HD Pentax-DA Fisheye 10-17mm F3.5-4.5 ED review

Fisheye lenses are common enough, but a fisheye zoom like the HD Pentax-DA Fisheye 10-17mm F3.5-4.5 ED is actually quite rare

Pentax HD Pentax-DA Fisheye 10-17mm F3.5-4.5 ED review
(Image: © Rod Lawton)

Digital Camera World Verdict

Fisheye lenses are pretty specialized tools in the first place, so a fisheye zoom is even more so. Most of us would use a fisheye to get the widest possible angle of view, and that's were this HD Pentax-DA Fisheye 10-17mm F3.5-4.5 ED is most interesting. At the 17mm end of the zoom range, it's hardly wider than a good ultra-wide rectilinear lens. Its results are pretty good, though you can expect plenty of edge softness and some color fringing. Like so many older/speciality Pentax lenses, this relies on the AF drive in the camera body.


  • +

    Ultra-wide fisheye capture

  • +

    Compositional control with zoom


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    Crude autofocus

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    Is the 17mm setting useful?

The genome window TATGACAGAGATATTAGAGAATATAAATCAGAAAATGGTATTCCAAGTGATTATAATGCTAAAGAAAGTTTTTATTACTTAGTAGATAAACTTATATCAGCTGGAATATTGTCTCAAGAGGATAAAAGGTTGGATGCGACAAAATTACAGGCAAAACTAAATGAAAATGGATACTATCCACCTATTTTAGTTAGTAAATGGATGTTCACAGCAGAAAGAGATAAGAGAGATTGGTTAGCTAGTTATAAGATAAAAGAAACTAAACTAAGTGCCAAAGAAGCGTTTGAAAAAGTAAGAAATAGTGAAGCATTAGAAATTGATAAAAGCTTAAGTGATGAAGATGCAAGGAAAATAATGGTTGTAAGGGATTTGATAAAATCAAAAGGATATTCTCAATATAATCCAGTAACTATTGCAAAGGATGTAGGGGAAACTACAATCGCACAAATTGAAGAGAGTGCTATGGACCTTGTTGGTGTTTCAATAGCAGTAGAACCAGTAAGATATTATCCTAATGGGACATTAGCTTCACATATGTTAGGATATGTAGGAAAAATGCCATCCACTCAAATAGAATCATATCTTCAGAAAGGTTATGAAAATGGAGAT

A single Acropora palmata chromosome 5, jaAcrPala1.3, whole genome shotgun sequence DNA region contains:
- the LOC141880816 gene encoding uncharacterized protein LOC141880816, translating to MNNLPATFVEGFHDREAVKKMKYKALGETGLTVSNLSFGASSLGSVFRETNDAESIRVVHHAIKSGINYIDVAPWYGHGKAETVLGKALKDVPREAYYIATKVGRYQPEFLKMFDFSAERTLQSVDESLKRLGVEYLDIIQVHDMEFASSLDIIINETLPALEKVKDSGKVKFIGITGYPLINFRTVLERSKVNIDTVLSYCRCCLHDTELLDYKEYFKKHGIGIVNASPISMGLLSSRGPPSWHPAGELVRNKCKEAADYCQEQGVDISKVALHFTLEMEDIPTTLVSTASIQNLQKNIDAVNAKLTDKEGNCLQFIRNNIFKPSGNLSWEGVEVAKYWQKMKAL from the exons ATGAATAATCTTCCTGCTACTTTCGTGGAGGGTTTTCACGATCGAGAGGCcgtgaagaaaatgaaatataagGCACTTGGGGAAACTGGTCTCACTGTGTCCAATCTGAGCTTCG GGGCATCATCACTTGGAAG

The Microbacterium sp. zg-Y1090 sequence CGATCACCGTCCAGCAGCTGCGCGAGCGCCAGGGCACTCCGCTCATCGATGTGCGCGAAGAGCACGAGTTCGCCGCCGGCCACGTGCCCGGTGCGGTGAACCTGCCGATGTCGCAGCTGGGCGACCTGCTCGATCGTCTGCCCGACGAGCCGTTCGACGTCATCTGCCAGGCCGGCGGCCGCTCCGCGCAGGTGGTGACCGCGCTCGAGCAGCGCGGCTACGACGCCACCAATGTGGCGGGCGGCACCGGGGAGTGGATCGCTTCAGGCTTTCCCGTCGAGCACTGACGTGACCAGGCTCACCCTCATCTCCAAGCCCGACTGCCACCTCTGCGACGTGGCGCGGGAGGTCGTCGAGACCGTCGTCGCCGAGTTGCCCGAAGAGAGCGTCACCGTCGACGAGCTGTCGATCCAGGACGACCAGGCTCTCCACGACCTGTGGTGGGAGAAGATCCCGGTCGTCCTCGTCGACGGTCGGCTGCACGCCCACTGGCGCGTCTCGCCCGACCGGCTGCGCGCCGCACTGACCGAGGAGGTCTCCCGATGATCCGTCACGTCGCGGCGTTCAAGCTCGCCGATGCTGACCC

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Fisheye lenses are quite specialized optics and not to everyone’s taste. Their strong curvilinear distortion has a certain creative appeal and may offer some technical applications such as measuring cloud cover or astrophotography, but they’re probably not a lens type you would use every day – especially a fisheye zoom.

The other example that comes to mind is the Nikon 8-15mm fisheye zoom for F-mount DSLRs, but that swaps from a circular view to a full frame capture at opposite ends of the zoom range.

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Rod Lawton

Rod is an independent photography journalist and editor, and a long-standing Digital Camera World contributor, having previously worked as DCW's Group Reviews editor. Before that he has been technique editor on N-Photo, Head of Testing for the photography division and Camera Channel editor on TechRadar, as well as contributing to many other publications. He has been writing about photography technique, photo editing and digital cameras since they first appeared, and before that began his career writing about film photography. He has used and reviewed practically every interchangeable lens camera launched in the past 20 years, from entry-level DSLRs to medium format cameras, together with lenses, tripods, gimbals, light meters, camera bags and more. Rod has his own camera gear blog at fotovolo.com but also writes about photo-editing applications and techniques at lifeafterphotoshop.com